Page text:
In November, 2005, Hughes withdrew his guardianship—no explanation was given in the court documents, and Hughes did not return calls for this story—and in December, Keith was moved to Traditions at Mill Run. Two months later, Keith was found competent.
“This process unfolded right in front of the probate court,” said Ryan. “The overseer just assumed that everyone was acting in good faith. Did anyone act contrary to the evidence? I don’t know. Whether the court did its job is one of the questions.”
Judge Belskis takes offense at the idea that the probate court system didn’t properly oversee the case.
“There are hundreds of attorneys that we appoint, thousands of guardians, and many, many are family members,” said Belskis.
“Unfortunately, in our current society, the family typically doesn’t want anything to do with the ward. That’s one of the biggest failures—is family to take care of the person. Often times, people are too busy or just don’t have the desire to take care of their own. That makes it difficult. We become the default caretaker and we look for people to take care of them.”
In this case, the court had to act quickly, said Belskis. Once Keith was assigned a guardian to care for him, it was his guardian’s responsibility to act in his best interest.
In this case, Ryan said it was reasonable for Hughes to sell off Keith’s assets to earn him enough cash to live on in a nursing home. But Ryan alleges that within that duty, Hughes mishandled the assets, selling Keith’s home well below market value, emptying the contents of safe deposit boxes without cataloguing their contents, and mishandling savings bonds and other cash assets, according to the lawsuit.
“If the court had seen all the documents, it may have been different. That’s part of the problem with the system. The court doesn’t know what’s happening— it’s an overloaded system,” said Ryan. “We’re simply dealing with a system that needs some work.”
Belskis agrees that the probate system is overloaded with guardianship cases.
“We have an aging society and often time there’s not enough assistance to help these people,” said Belskis. “Last year we had over 7,000 guardianships (in Franklin County.) We just do not have enough lawyers to make those guardianships. So we do what we have to do.”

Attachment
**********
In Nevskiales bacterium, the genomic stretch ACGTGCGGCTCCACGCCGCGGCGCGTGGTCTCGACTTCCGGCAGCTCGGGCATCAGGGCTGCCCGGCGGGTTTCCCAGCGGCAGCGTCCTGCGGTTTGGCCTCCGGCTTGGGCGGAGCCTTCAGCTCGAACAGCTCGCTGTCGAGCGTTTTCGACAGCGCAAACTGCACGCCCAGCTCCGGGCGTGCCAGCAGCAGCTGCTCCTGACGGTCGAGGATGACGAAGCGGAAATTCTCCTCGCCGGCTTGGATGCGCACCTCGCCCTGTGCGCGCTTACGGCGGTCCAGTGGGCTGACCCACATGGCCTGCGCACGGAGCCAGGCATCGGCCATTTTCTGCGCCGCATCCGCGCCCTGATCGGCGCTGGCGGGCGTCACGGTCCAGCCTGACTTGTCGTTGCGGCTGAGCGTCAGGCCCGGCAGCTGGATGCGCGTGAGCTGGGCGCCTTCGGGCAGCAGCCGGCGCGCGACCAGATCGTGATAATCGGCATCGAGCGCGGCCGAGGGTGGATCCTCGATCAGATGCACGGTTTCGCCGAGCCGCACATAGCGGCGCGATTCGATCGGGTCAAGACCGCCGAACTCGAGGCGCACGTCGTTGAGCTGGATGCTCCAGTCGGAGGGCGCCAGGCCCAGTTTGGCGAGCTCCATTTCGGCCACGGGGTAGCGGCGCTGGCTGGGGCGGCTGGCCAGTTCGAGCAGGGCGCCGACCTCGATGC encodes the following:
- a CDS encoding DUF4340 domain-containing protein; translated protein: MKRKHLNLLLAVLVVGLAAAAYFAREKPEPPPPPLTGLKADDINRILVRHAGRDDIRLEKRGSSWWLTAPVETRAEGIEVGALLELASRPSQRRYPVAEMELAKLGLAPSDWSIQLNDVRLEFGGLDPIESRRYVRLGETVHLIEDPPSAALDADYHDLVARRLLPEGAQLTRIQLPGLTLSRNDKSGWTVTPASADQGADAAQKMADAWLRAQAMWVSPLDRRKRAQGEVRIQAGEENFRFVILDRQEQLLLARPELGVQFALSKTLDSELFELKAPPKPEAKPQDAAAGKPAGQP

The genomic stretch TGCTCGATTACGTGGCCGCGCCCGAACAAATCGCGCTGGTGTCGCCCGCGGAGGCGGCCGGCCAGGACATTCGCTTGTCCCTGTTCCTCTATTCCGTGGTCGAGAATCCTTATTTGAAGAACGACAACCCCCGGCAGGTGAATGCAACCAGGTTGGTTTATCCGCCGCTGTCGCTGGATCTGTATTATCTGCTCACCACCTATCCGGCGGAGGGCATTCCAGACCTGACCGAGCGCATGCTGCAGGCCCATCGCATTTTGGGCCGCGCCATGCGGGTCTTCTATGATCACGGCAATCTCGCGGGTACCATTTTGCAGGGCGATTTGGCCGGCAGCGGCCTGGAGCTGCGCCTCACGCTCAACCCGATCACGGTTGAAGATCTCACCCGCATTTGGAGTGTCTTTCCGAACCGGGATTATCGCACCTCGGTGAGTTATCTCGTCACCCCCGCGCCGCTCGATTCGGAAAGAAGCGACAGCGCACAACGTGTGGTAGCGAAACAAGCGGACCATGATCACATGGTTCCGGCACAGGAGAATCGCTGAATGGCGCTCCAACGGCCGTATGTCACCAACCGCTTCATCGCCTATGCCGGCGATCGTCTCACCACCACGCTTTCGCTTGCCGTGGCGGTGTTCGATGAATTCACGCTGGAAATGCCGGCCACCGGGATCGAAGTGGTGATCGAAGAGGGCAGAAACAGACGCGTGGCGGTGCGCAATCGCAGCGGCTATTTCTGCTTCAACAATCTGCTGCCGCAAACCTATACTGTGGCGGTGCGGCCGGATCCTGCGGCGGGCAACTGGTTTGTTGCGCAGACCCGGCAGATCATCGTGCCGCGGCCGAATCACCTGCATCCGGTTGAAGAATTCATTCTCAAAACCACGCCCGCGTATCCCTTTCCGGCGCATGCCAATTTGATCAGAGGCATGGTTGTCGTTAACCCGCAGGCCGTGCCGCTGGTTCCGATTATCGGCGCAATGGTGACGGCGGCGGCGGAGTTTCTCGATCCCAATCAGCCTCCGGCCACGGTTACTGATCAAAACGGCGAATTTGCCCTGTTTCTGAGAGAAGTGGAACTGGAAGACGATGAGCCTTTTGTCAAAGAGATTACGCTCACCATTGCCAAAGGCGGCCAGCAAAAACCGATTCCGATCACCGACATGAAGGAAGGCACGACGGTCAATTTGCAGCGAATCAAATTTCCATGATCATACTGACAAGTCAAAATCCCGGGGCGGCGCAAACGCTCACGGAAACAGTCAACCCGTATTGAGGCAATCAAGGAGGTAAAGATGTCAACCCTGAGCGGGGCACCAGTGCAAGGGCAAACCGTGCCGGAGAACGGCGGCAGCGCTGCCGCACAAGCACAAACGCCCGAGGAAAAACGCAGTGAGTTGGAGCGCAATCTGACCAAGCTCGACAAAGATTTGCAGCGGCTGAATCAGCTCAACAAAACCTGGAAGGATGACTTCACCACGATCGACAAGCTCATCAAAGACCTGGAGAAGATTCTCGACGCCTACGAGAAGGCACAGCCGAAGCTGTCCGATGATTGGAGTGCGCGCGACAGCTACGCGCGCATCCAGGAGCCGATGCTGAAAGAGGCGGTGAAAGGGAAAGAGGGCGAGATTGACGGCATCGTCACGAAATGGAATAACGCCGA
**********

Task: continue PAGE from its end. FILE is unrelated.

According to Julia Nack, volunteer guardian director with the Central Ohio Area Agency on Aging and member of the Ohio Supreme Court subcommittee on adult guardianship, an overloaded system is exactly the problem.
“The overload means that there is no funding for that guardianship in Ohio,” said Nack. “There’s a lack of resources and funding, both for guardians and the court itself to be able to monitor as well as they want to.”
Monitoring is one of the issues Ryan points to with the Keith case, saying that if the judge had read every piece of documentation, perhaps he could have stopped the sale of Keith’s assets long before his $1 million fortune was whittled down to less than $130,000.
Nack, however, supports Belskis on this issue, saying, “How can he possibly monitor that without funding?”
Nack said she, along with probate court judges and attorneys from across Ohio, are making recommendations to the Supreme Court that will focus on creative funding to assist the probate court in reviewing and investigating cases of competency and abuse, as well as mandate education for guardians and attorneys, and find ways to fund a public guardian for indigent persons.
“There is a need for this type of intervention,” said Nack. “And the need is now.”
Though the Milous Keith story is tragic, it has spearheaded efforts to reform the system. Belskis already has acted on that need, he said, by providing training seminars for attorneys and guardians at least twice over the last year.
Keith’s attorneys are in the midst of getting depositions from attorneys and other parties to the case to find the answers that Keith seeks. Until then, Keith spends his days with his good friends at Traditions, talking and laughing—sometimes grocery shopping.
“I don’t know how they handled my assets. I don’t know the details. There’s so much I don’t know what happened to,” said Keith.
“It’s not easy to talk about. I just want an answer.”